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Jacqueline Nivard

Women selling local delicacies | UrbaChina - 0 views

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    "Women selling local delicacies March 8, 2013 By Miguel Elosua | edit This photo was taken in Jinli ancient street in Chengdu (Sichuan), in 2010. The street was renovated in 2004 and has become since one of the city's most popular spots for both tourists and locals. Located next to the Wuhou Memorial Temple, the pedestrian street abounds with stores selling folk handicrafts, teahouses (even one Starbucks), and stalls with an astonishing variety of local snacks. In this one, cold cakes (混糖凉糕) and bamboo rolls of beef (竹叶牛肉) were made on the spot for 7 and 10 yuan the piece, respectively. This pattern of urban development has been replicated in almost every provincial capital in the last decade with much success. Pedestrians stroll against a backdrop of picturesque façades, getting a taste of the old rural life left behind."
Jacqueline Nivard

Beijing: the world's largest marketplace for art? | UrbaChina - 0 views

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    "Beijing: the world's largest marketplace for art? March 11, 2013 By Sebastien Goulard | edit Vases on sale in a department store in Shanghai Vases on sale in a department store in Shanghai China has become the largest art market in the world. This could have important consequences for Chinese cities. The new urban upper class has rediscovered its heritage and has been exploring new artistic trends. Thanks to China's new passion for art, fresh talents have emerged and have been widely recognized. Chinese art lovers are flocking to the main international art market centres, where auction houses cater to the new clientele, offering Chinese language services. Since 2010, China has progressively come to dominate the art market. In 2011, China represented 41.4% of global fine art auction sales revenue, while the USA and the UK lagged far behind, with 23.6% and 19.4%, respectively1. Does this mean that Chinese cities have caught up with - and surpassed - New York and London as the leading auction marketplaces? If we take a closer look at China's art market, we notice, first of all, that this market is concentrated within a few cities. Beijing and Hong Kong represent the lion's share of the market, although Shanghai and some other provincial capitals, such as Hangzhou, are making progress. Nevertheless, Hong Kong is still the main artistic hub. In China, Hong Kong has played a similar role to Monaco vis-à-vis the French market. Because foreign auction houses were not allowed to operate in France until 2000, during the 60's American Sotheby's set up in Monaco, where French customers could easily buy pieces of fine art. Sotheby's and Christie's, the two main rivals, began looking to Asia in the 70's and 80's, opening offices in Hong Kong in 1973 and 1986 respectively. There, these companies could operate in a very business-friendly environment thanks to a reliable legal framework, the absence of taxes and the role of Hong Kong as Asia's main hub. When China s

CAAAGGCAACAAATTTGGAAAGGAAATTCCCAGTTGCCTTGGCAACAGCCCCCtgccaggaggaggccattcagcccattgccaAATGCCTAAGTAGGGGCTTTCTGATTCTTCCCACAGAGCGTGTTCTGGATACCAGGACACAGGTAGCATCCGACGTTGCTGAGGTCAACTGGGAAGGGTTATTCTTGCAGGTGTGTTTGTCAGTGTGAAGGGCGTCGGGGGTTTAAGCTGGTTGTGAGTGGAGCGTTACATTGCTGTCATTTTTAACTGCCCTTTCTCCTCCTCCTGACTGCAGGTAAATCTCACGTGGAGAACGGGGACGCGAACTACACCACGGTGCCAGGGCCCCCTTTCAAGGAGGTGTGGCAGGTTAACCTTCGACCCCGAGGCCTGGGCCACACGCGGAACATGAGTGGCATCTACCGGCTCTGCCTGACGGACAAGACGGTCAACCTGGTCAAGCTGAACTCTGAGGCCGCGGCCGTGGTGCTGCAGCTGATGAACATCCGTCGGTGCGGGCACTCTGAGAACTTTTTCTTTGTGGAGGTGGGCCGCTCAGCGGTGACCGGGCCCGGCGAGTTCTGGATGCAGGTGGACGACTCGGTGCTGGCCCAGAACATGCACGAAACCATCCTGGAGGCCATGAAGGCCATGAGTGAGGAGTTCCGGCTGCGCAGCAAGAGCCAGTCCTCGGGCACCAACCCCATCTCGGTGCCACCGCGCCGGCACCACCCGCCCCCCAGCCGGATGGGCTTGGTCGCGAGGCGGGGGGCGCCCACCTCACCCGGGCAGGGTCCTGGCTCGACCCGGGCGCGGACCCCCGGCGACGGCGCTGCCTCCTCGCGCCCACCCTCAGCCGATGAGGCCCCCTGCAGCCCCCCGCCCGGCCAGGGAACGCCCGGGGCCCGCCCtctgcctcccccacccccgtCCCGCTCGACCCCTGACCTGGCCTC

Jacqueline Nivard

INESAD News: Graffiti on the Great Wall-The Hidden Street Art Culture of Beijing | Deve... - 0 views